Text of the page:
Blessed for Following the Prophet


Despise not prophesyings (1 Thes. 5:20).

Prophets are sent to protect and guide the children of Heavenly Father. There has always been safety in following the prophet. In the days of Joseph Smith, many learned this important truth.

On April 6, 1830, the day The Church of Jesus Christ of Latter-day Saints was formally organized, at least 30 people were in attendance. One of them was an 11-year-old boy named David Lewis. As the events of that day unfolded, David became convinced of the truthfulness of the gospel.

He approached the Prophet Joseph Smith and asked to be baptized. Joseph was happy for him but felt that it was important for him to get permission from his parents first.

Following the Prophet’s counsel, David went home to discuss his feelings with his parents. They gave him permission, and he was baptized 29 days later, on his 12th birthday.

Soon after his baptism, clouds outside darkened. Thunder and lightning cracked through the sky. Joseph suggested that David might want to stay overnight and wait out the storm. David replied that he had promised his mother that he would return that night. Joseph told David that it was important to keep the promise to his mother and that if he left right away, the Lord would protect him.

David followed the counsel of the Prophet and hurried off into the downpour. He hadn’t gone far before he became confused, and he realized that he was lost. Remembering the Prophet’s words that he would return home in safety, David knelt under a tree and prayed for the promised protection and guidance.

After the prayer, he started on his way again. He saw a faint light through the trees. It looked like a person with a lantern in the distance. Something in his heart told him to follow it.

It led him down a path through the trees.

After he followed the light for some time, it suddenly disappeared. What had happened to it? He looked around and saw that he was now in front of his own house! 1

On another occasion, Joseph Smith, Brigham Young, and a man named Brother Barnard were traveling to Far West, Missouri. The journey was difficult. The ground was frozen. After crossing a small stream, they found that the axle on their carriage had become bent.

Brother Barnard, a blacksmith, felt that they could not continue traveling with the axle bent so badly. He said that if they tried to straighten it, it would break.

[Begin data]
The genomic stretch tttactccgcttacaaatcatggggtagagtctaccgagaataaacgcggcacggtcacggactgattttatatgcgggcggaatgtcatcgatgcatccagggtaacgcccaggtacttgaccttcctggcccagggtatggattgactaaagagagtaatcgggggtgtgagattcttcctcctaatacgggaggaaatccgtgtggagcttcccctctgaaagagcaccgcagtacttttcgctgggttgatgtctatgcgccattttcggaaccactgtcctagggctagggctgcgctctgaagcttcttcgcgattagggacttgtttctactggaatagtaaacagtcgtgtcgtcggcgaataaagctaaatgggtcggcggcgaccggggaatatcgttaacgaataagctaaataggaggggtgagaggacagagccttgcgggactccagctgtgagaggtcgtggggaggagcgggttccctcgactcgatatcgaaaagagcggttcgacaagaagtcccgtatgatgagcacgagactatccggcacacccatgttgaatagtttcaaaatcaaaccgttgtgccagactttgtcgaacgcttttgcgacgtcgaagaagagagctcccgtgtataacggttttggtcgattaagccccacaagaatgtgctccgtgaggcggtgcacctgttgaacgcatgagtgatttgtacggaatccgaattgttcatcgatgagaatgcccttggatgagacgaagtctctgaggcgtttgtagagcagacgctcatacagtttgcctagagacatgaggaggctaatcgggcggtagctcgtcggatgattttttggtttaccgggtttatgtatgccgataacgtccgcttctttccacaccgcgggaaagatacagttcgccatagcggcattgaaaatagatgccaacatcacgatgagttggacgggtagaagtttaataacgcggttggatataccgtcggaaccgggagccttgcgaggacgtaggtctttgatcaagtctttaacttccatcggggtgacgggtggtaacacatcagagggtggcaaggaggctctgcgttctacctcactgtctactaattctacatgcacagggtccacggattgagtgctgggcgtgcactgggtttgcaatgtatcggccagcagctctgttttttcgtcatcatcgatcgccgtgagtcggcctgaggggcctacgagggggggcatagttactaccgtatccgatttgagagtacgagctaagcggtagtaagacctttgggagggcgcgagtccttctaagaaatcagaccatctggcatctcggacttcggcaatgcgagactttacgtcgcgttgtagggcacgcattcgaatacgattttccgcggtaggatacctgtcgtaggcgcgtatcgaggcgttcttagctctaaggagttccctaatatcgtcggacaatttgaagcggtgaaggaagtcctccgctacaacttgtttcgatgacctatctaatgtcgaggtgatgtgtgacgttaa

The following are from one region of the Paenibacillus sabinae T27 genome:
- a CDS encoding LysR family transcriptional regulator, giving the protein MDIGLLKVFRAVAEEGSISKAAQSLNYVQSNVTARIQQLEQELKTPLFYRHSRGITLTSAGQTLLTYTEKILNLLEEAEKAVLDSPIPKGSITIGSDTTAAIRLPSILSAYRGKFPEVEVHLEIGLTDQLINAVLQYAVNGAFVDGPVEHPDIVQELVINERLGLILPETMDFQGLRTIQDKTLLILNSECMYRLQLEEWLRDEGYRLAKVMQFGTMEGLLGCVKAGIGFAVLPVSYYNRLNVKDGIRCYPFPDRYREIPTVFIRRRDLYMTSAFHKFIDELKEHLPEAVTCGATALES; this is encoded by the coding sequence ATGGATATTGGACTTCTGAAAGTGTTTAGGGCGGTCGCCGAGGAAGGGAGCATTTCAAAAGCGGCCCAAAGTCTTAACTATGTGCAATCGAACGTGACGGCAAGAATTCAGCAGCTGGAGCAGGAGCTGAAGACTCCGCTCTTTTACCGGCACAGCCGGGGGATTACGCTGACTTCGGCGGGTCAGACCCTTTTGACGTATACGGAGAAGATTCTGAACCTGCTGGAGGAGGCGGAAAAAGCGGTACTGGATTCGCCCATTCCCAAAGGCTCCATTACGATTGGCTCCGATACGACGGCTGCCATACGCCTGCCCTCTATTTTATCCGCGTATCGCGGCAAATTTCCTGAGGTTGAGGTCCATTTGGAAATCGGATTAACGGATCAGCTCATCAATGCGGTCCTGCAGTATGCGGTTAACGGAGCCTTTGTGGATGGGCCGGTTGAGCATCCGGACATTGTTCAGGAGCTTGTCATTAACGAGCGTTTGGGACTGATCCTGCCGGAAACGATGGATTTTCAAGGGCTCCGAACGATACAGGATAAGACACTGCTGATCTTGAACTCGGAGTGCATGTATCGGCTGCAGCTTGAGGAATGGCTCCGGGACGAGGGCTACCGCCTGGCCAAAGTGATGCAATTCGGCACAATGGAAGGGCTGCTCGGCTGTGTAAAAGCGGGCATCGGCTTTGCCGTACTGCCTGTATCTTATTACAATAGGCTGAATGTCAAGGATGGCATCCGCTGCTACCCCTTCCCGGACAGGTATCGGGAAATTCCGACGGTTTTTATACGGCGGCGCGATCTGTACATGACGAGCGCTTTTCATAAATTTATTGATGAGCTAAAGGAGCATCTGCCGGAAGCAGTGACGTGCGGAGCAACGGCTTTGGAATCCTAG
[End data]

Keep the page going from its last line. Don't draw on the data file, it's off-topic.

Joseph inspected the axle and suggested that they try to spring it back into shape, anyway.

Again, Brother Barnard warned that it would break.

Joseph told him that he could straighten it, and it would be fine. He found a pry and, with the help of the brethren, bent the axle back into place. It gave them no further trouble, and the brethren arrived safely in Far West. Brother Barnard turned to Brigham Young and said that he would never say again that a thing could not be done when a prophet said that it could. 2

One day in Nauvoo, the Prophet Joseph Smith was in the yard, playing with his children Joseph and Frederick. A gentlemen in a carriage drove up to the gate, looking for him. Greeting the Prophet, the man drove his horse and carriage up to a tie post, but did not tie the horse up. Leaving the lines lying loose, he got out of his carriage and came up the steps of the house.

“Mister,” Joseph said, “I think you would do well to tie your horse; he might get a scare and run away and break your carriage.”

The gentleman, thinking he knew best, responded, “I have driven that horse for some years and never tie him. I am a doctor and cannot afford to tie him up at every place I call.”

Joseph persisted. “You had better tie him all the same. Your horse might get a scare and run away.”

The doctor told Joseph not to worry, that there would be no problems with his horse.

Entering the house, the men sat down to talk.

Within moments, the horse became startled. It bolted down the street, towing behind it the carriage. A wheel struck against a post, and pieces of the carriage were scattered for a block or more.

The doctor rushed to the street and saw the trail left by the frightened horse. He turned to Joseph and said, “I’ll be … if you aren’t a prophet.” 3

Our prophet today may not give us advice on bending carriage axles or tying up horses, but the instruction he gives us is important for our own situations. We should seek to follow his counsel in all things. By following the prophet, we will be prepared against the dangers that we face today.

[illustrations] Illustrated by Daniel Lewis

Show References

    Notes

  1.   1.

    Ensign, Sept. 1978, 26.

  2.   2.

    Edwin F. Parry, comp., Stories about Joseph Smith The Prophet (1934), 20–21.

  3.   3.

    Parry, 36–37.